Why the rally? Traders were surprised by the strength of the rally Thursday morning, which mostly occurred in the first 20 minutes of trading.
There are several factors:
1) A modest reversal in the dollar's strength, which caused traders to buy the U.S. market and sell Europe.
2) Weak February retail sales were plausibly blamed on weak weather, and traders took cheer in the fact that Internet sales were up 2.2 percent month-over-month and 8.6 percent year-over-year.
But all this was known well before the markets opened. The strong rally right at the bell ringing—almost all our gains were accomplished in the first 20 minutes—suggest there were other factors.
The most obvious explanation is that we were simply oversold and traders needed to cover short positions or felt the need to buy.
Indeed, one of the reports most widely passed around on trading desks this morning was from Evercore ISI, which noted that their Hedge Fund Survey showed that net exposure to the market was at its lowest reading since last October. This is historically a good contrary indicator for the market. In other words, when hedge funds have unusually low exposure, the market often rallies.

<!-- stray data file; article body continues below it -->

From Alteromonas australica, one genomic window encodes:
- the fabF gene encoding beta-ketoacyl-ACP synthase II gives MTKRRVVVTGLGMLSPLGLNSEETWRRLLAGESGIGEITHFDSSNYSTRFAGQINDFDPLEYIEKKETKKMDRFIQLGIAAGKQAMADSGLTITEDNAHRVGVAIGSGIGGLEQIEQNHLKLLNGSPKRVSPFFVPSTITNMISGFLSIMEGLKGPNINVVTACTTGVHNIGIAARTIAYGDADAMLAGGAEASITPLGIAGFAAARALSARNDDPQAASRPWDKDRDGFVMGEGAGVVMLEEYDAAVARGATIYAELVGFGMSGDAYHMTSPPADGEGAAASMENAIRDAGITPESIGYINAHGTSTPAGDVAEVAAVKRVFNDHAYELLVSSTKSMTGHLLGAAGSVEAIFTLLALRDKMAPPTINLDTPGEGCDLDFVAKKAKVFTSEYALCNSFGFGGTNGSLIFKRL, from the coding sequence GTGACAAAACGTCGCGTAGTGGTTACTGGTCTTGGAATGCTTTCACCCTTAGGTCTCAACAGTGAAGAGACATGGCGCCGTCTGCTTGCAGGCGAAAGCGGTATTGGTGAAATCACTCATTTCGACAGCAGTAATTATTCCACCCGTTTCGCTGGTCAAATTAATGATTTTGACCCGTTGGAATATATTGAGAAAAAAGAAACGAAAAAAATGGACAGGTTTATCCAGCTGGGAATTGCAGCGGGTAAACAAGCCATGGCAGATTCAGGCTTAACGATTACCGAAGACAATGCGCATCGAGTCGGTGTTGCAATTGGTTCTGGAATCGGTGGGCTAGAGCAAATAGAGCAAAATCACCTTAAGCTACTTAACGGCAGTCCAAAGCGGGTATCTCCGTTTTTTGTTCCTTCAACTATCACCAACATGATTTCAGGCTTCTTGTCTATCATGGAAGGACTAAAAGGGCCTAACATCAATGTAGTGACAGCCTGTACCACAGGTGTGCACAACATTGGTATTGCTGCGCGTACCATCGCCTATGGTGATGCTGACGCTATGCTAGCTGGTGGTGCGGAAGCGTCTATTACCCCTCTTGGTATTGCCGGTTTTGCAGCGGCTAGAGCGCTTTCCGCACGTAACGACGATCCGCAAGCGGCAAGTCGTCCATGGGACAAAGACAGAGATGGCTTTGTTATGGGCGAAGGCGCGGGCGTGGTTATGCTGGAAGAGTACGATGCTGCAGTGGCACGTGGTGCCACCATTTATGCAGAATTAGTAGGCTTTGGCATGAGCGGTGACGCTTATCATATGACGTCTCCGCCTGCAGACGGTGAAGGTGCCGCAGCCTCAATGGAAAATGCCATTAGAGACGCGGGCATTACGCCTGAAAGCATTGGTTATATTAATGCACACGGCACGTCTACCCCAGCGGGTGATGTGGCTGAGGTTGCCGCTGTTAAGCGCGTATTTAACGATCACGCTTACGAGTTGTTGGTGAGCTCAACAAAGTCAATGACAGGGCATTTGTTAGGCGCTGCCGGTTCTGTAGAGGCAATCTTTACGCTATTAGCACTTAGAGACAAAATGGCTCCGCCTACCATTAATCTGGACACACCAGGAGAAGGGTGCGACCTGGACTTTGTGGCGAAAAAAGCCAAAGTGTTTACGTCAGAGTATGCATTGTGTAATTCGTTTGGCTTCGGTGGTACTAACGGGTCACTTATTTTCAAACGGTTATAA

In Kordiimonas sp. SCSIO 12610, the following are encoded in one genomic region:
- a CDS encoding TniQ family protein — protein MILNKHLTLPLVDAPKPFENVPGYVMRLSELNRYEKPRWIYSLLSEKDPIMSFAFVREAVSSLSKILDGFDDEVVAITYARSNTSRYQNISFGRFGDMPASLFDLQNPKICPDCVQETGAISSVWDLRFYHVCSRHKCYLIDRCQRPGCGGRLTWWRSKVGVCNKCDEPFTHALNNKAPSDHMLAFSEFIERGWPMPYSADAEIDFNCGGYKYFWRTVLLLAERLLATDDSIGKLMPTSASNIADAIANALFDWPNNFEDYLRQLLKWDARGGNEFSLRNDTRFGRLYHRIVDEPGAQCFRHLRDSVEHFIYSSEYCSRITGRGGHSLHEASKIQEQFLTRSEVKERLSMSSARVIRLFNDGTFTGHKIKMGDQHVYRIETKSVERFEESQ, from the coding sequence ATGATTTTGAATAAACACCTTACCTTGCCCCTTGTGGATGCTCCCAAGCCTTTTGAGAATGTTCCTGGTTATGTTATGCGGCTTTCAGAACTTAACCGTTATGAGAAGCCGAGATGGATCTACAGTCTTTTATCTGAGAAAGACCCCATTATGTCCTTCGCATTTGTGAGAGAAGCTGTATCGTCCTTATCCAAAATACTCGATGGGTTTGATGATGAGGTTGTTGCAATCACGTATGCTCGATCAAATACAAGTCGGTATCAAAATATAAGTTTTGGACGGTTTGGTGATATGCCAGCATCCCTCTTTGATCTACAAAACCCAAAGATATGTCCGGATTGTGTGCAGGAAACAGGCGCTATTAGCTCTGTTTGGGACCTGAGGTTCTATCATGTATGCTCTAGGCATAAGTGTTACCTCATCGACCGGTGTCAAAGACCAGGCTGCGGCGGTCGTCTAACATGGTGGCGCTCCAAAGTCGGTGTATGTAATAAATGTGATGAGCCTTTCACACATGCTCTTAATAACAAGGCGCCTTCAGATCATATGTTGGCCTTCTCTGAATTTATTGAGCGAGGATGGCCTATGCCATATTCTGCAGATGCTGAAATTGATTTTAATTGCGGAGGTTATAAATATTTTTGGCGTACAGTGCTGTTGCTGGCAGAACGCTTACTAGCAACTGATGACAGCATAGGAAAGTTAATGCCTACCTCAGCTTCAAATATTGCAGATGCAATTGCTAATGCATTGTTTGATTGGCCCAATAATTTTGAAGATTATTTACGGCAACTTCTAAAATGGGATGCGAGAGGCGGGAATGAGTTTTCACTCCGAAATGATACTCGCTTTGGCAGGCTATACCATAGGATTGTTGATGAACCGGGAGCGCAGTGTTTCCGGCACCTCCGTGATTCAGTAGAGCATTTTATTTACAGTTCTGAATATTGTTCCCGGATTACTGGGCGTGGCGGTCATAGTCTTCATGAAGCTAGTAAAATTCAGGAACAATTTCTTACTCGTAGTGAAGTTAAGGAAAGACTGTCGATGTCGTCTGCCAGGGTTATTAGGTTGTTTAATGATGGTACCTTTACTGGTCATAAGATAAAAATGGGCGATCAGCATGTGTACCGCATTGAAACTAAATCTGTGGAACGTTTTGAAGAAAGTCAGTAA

On Wednesday, Morgan Stanley noted that Global funds had added to short positions for 15 straight days.
Another healthy sign for stocks: West Texas Intermediate (WTI) is down 2.2 percent, at its lowest level in six weeks, and while the energy sector is down, it is not taking the market down with it.